The development of nanomedical applications requires to take an increasing attention to a variety of different factors, in order to selectively address a specific pathological site maintaining safe conditions. The nanoparticle formulation, surface modifications to reach a specific target, and the biocompatibility of nanoformulations are just a few examples of the amount of data required in preclinical settings, both in vitro and in vivo, to develop a diagnostic, therapeutic or, better, theranostic approach based on the peculiar characteristics of nanomaterials. In this context, we initially focused on the characterization of a specific targeting peptide that have already been demonstrated able to address inflamed synovial tissues and to specifically drive both therapeutic molecules and theranostic nanoparticles in this pathological site. The precise analysis of the binding capability of this targeting peptide and, most importantly, of its cell surface interactions, required cellular, protein and computer-based molecular simulations; collected data allowed to demonstrate that the CKSTHDLC cyclic peptide binds the calcium-activated potassium channel subunit alpha-1 (BKα1). It has been previously demonstrated that BK channels expression and function are perturbed in fibroblast-like synoviocytes, causing an increased proliferation, invasion, and inflammatory cytokines production. Moreover, literature and database analysis report an over-expression of this transmembrane molecule in several cancer cells and its role as a poor prognostic factor in breast and prostate cancers. These results prompted us the possibility to extend the use of targeting molecule in different tumor microenvironments. A chitosan-based formulation with a core of perfluopentane for US-imaging, labelled with fluorescent dyes and coated with the targeting molecule, has been produced and then studied in vitro and in vivo as a novel potential therapeutic and early diagnostic approach, not only for rheumatoid arthritis, but also against high surface expressing BKα1 cells in cancer microenvironment, including cancer cells but also endothelial cells of neo-formed vessels. Targeted nanobubbles resulted stable over time and their biocompatibility was guaranteed analyzing protein corona composition, formed after incubation in human serum, but also evaluating their low interactions with both the complement and coagulation systems. The particle internalization was demonstrated, allowing the intracellular drug delivery, and supported by the absence of cytotoxicity valuated against a variety of cell lines and erythrocytes. Moreover, the in vivo biodistribution study performed in zebrafish embryos, showed an in vivo biocompatibility, and as expected, an accumulation of these nanostructures in macrophages-rich tissues. The pivotal role of the targeting molecule on nanobubbles surface was demonstrated, both in vitro and in vivo, using breast and prostate cancer cells, and xenograft zebrafish embryos as cellular and animal models, respectively. In particular, after their in vivo injection in tumor-bearing animals, targeted nanobubbles showed their ability to distribute in different tissues, but especially, to accumulate in cancer microenvironment. Altogether, these results pointed out the basis for the development of targeted chitosan-based nanobubbles as a theranostic material useful in the management of patients affected by a chronic inflammatory disease, like rheumatoid arthritis, but also, of patients with different solid tumors, both characterized by the over-expression of the BKα1 protein channel.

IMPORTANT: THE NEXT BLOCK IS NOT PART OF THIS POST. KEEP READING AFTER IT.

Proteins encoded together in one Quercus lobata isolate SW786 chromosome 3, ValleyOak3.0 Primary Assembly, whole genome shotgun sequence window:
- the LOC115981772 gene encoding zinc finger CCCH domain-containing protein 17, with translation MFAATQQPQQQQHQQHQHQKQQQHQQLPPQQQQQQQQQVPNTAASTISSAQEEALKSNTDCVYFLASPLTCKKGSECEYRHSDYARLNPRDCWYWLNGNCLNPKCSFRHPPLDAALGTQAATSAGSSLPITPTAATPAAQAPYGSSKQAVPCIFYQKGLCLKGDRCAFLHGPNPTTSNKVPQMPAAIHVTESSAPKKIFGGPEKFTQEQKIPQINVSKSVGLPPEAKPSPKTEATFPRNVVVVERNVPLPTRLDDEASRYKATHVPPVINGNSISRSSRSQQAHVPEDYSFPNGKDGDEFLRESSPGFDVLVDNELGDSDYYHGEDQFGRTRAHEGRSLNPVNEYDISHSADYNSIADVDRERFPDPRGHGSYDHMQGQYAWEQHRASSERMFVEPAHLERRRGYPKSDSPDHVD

Innovative nanomedical application of CKSTHDLC peptide: from targeting of arthritic joints to a precise cancer theranostic approach

MAURO, PRISCA
2021-04-09T00:00:00+02:00

Abstract